REY: Well, it’s really important. I mean, I’ve got to make sure that they’re happy. You know, I definitely want a happy customer because I believe that having a customer happy, they’re going to call me again to do more work. So definitely, if they want to. Hey Rey, I want to get to this part of the project, and then I’ll take over from there, I mean, we’ve got no problem. I priced it out where it’s a fair price for everybody and everybody’s happy at the end of the day. But yeah, I mean, as far as trying to satisfy a customer, I do 99% of the time. I don’t ask for any money up front. Actually I have customers that have put on my reviews that they’re hunting me to pay me because I didn’t even get to them to go pick up the check. I am just so busy where I don’t even pick up money two or three weeks down the road. That’s how busy I get, but I definitely want a happy customer, because I definitely want to get paid as well. But yeah, definitely customer service I try to give and make sure my employees do the same.

I’ll tell them make sure before you get too far, make sure you go over there, and ask them if they want to double check your work. And they’re happy with that before we get too deep into the project and it works out great that way.

NIKI: His crew was fantastic. They were very easy to communicate with when they were here, but it was nice to always have that direct line with him as far as, you know, they’re trying out this and they would get to a point even, and they would tell us, the boss wanted us to talk to you when we got to this point to see, is this what you like before we move forward? So even the crew would come and check in with me in person, knock on my door to see if I liked where they were before they went to the next step and to the next step. So that was impressive. And then every time one of those steps was completed, Rey would come by and check the work himself.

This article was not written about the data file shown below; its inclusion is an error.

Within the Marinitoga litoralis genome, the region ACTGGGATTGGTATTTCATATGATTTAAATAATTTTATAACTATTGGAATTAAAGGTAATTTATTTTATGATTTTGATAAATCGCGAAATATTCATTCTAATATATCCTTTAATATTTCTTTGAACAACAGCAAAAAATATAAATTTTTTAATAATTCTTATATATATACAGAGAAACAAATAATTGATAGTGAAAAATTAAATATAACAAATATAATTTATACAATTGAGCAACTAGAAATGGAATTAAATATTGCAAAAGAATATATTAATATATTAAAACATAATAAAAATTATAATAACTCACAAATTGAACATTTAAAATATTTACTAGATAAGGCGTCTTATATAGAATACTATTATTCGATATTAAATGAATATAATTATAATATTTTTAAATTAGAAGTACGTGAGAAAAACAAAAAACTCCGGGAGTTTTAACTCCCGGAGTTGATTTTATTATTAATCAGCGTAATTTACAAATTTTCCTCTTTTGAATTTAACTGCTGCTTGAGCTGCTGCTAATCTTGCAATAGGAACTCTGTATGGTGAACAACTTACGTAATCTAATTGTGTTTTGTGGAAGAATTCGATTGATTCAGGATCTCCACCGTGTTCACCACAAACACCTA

EMILY: Having open communication with the customer, especially in a service based business, is a great way to ensure their expectations are being met and they’re satisfied with the work or service. It helps avoid frustration and unhappiness with the outcome, if the customer is brought into the process along the way. 

Similarly Rey finds it helpful to check in frequently with his crew members.

REY: Well, I call in. Believe it or not, I call every crew and I bug him. They hate me bugging them. But yeah, I call them, make sure, “Hey, did you talk to so-and-so?” And they’ll tell me yes or no.

And I’ll say, “Okay well then it’s time for you to go talk.” And that’s how I keep on them. I never let go on the gas. I wake up five in the morning and I’m calling everybody by six where y’all at? Waking everybody up.

So they can’t get enough of me, all day. It’s just communication with everybody. Everybody gets a phone call. Everybody lets me know how it’s going, you know? And, it helps me out as far as, you know, they need materials. I make sure that I get that delivered. Or if there’s an issue with a customer, I go show up personally and try to square things away.

EMILY: Rey runs a successful business, but he’s still always looking for ways to improve and better himself through education.

REY: Well, I’ve always told my mom that I definitely want to learn, you know, be a great salesman. That was always my key. I’m far from it, but I feel that I’ve always had that thing that I want to improve.